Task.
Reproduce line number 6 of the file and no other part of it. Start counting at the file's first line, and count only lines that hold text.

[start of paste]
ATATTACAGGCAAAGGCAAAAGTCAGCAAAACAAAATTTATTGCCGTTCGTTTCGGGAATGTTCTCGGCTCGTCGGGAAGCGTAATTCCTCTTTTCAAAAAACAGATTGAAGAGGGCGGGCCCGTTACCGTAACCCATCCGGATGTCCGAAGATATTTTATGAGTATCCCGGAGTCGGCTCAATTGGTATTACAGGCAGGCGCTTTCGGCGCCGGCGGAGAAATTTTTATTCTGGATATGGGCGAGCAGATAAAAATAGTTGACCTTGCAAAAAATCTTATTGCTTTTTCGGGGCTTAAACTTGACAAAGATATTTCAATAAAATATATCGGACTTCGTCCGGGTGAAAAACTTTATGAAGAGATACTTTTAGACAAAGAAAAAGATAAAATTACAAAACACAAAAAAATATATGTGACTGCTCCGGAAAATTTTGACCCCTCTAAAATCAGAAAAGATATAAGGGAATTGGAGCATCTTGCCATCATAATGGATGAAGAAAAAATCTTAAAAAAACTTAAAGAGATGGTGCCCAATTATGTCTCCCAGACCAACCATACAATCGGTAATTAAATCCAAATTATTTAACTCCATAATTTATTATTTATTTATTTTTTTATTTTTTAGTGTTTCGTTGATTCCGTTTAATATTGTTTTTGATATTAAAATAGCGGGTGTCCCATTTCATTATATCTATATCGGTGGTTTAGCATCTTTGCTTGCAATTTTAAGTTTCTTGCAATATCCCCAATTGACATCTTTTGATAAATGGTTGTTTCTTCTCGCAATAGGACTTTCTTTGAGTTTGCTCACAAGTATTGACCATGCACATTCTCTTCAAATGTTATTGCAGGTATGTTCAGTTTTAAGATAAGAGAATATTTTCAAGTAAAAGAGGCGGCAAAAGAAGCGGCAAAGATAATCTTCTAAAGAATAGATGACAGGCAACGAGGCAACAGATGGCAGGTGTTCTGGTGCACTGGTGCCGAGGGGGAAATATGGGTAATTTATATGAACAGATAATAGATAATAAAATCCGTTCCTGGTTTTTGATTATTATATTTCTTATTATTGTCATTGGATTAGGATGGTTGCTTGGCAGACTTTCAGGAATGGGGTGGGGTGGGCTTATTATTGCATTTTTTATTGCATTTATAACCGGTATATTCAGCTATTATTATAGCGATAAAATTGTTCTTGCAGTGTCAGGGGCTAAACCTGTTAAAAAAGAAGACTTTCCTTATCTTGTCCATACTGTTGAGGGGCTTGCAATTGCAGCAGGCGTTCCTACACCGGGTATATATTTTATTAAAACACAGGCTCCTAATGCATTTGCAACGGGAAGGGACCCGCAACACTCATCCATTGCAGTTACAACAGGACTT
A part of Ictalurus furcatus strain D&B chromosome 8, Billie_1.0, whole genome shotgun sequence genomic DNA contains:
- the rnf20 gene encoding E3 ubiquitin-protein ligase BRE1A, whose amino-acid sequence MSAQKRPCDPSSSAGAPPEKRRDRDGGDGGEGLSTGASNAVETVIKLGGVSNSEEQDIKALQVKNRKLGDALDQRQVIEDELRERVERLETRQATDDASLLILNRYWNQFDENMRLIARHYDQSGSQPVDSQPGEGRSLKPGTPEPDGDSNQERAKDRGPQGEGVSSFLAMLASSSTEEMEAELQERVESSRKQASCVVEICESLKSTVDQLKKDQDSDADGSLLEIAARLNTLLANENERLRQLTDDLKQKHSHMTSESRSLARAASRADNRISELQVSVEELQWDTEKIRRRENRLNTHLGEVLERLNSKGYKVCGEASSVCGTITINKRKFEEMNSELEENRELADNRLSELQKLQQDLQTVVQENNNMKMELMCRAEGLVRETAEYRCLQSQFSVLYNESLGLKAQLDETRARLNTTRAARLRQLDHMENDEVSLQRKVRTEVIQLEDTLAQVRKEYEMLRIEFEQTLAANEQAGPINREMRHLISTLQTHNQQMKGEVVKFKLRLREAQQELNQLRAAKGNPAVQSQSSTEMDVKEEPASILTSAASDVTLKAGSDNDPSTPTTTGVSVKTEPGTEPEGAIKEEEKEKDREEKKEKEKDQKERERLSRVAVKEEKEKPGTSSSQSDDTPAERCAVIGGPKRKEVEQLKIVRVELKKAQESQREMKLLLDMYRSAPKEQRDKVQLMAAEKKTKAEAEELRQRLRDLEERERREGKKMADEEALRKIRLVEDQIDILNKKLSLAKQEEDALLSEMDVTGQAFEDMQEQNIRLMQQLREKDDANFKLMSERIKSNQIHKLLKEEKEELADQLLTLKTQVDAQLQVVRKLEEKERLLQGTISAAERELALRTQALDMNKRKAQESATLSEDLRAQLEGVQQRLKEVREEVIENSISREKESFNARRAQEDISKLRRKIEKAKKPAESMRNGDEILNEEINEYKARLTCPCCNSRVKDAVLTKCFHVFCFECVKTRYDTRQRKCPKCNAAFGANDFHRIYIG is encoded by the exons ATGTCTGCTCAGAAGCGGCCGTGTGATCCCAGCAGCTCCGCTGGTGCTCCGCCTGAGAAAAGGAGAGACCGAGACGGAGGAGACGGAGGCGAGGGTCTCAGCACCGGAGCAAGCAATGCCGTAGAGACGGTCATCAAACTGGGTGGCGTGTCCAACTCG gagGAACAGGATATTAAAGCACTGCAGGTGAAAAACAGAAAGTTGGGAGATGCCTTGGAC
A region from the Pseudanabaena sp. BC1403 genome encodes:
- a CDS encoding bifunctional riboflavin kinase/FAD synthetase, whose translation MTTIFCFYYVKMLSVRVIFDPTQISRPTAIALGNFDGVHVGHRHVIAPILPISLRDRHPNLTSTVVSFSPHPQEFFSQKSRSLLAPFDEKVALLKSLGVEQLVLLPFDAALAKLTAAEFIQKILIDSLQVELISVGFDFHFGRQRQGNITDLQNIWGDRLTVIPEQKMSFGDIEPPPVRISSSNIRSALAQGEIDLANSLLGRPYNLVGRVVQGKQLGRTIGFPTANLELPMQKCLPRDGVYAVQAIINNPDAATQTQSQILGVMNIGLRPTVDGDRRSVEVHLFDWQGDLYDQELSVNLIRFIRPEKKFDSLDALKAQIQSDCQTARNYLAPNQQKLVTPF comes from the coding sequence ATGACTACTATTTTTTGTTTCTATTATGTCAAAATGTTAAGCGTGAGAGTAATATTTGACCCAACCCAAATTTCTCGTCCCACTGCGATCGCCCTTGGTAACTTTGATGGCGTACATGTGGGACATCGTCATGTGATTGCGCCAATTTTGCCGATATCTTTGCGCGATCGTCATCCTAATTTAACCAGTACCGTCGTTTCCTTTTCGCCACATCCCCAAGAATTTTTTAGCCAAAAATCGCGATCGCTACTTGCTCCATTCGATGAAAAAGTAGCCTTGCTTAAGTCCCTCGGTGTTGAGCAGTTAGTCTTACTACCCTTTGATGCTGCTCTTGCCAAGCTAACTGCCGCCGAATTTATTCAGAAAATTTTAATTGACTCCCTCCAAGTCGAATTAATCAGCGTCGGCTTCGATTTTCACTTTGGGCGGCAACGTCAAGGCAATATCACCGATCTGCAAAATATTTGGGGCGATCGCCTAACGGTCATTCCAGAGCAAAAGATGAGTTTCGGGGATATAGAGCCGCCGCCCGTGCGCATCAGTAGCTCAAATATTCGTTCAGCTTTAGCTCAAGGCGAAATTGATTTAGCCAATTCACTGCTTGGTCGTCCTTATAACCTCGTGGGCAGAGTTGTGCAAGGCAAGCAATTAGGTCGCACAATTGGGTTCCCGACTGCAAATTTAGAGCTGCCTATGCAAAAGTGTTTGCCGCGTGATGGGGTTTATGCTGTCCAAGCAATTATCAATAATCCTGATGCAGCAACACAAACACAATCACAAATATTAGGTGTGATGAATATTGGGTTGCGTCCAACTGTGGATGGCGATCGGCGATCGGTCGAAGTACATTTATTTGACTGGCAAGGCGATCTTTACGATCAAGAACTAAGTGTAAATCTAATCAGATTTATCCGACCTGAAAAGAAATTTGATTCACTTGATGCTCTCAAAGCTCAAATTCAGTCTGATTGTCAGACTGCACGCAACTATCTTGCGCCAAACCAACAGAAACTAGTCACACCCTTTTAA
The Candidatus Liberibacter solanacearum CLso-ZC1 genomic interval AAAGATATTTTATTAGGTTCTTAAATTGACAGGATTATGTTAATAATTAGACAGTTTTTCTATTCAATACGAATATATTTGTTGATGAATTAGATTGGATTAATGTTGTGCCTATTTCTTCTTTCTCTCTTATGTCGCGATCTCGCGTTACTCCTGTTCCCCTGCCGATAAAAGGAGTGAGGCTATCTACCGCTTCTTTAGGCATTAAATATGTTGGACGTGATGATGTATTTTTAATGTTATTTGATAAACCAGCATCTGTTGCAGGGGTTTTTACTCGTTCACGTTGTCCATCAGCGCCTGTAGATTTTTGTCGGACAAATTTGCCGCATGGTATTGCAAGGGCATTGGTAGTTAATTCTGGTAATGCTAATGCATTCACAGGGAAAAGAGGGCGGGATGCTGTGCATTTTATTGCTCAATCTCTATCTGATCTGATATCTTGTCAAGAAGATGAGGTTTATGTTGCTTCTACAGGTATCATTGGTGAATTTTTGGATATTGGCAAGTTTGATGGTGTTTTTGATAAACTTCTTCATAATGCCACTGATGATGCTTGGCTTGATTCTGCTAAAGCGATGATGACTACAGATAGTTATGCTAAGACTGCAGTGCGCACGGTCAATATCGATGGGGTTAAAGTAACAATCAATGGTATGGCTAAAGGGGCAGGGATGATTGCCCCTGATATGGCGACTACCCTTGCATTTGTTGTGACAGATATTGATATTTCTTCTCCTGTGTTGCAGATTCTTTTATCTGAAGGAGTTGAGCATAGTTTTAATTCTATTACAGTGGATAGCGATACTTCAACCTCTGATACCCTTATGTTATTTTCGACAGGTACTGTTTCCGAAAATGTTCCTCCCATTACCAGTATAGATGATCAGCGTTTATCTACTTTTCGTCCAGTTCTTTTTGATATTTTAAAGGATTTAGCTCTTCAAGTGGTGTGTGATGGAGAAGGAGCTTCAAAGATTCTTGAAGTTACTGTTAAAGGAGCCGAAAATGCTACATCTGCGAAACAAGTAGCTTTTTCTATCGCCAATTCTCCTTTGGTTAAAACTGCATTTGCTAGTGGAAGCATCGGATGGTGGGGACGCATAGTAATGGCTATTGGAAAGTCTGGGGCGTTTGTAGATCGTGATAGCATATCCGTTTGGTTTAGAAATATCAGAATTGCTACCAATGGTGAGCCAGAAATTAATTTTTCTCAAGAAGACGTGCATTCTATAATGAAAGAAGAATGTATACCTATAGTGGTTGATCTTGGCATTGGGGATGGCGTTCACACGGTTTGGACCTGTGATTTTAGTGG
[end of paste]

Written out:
The Candidatus Liberibacter solanacearum CLso-ZC1 genomic interval AAAGATATTTTATTAGGTTCTTAAATTGACAGGATTATGTTAATAATTAGACAGTTTTTCTATTCAATACGAATATATTTGTTGATGAATTAGATTGGATTAATGTTGTGCCTATTTCTTCTTTCTCTCTTATGTCGCGATCTCGCGTTACTCCTGTTCCCCTGCCGATAAAAGGAGTGAGGCTATCTACCGCTTCTTTAGGCATTAAATATGTTGGACGTGATGATGTATTTTTAATGTTATTTGATAAACCAGCATCTGTTGCAGGGGTTTTTACTCGTTCACGTTGTCCATCAGCGCCTGTAGATTTTTGTCGGACAAATTTGCCGCATGGTATTGCAAGGGCATTGGTAGTTAATTCTGGTAATGCTAATGCATTCACAGGGAAAAGAGGGCGGGATGCTGTGCATTTTATTGCTCAATCTCTATCTGATCTGATATCTTGTCAAGAAGATGAGGTTTATGTTGCTTCTACAGGTATCATTGGTGAATTTTTGGATATTGGCAAGTTTGATGGTGTTTTTGATAAACTTCTTCATAATGCCACTGATGATGCTTGGCTTGATTCTGCTAAAGCGATGATGACTACAGATAGTTATGCTAAGACTGCAGTGCGCACGGTCAATATCGATGGGGTTAAAGTAACAATCAATGGTATGGCTAAAGGGGCAGGGATGATTGCCCCTGATATGGCGACTACCCTTGCATTTGTTGTGACAGATATTGATATTTCTTCTCCTGTGTTGCAGATTCTTTTATCTGAAGGAGTTGAGCATAGTTTTAATTCTATTACAGTGGATAGCGATACTTCAACCTCTGATACCCTTATGTTATTTTCGACAGGTACTGTTTCCGAAAATGTTCCTCCCATTACCAGTATAGATGATCAGCGTTTATCTACTTTTCGTCCAGTTCTTTTTGATATTTTAAAGGATTTAGCTCTTCAAGTGGTGTGTGATGGAGAAGGAGCTTCAAAGATTCTTGAAGTTACTGTTAAAGGAGCCGAAAATGCTACATCTGCGAAACAAGTAGCTTTTTCTATCGCCAATTCTCCTTTGGTTAAAACTGCATTTGCTAGTGGAAGCATCGGATGGTGGGGACGCATAGTAATGGCTATTGGAAAGTCTGGGGCGTTTGTAGATCGTGATAGCATATCCGTTTGGTTTAGAAATATCAGAATTGCTACCAATGGTGAGCCAGAAATTAATTTTTCTCAAGAAGACGTGCATTCTATAATGAAAGAAGAATGTATACCTATAGTGGTTGATCTTGGCATTGGGGATGGCGTTCACACGGTTTGGACCTGTGATTTTAGTGG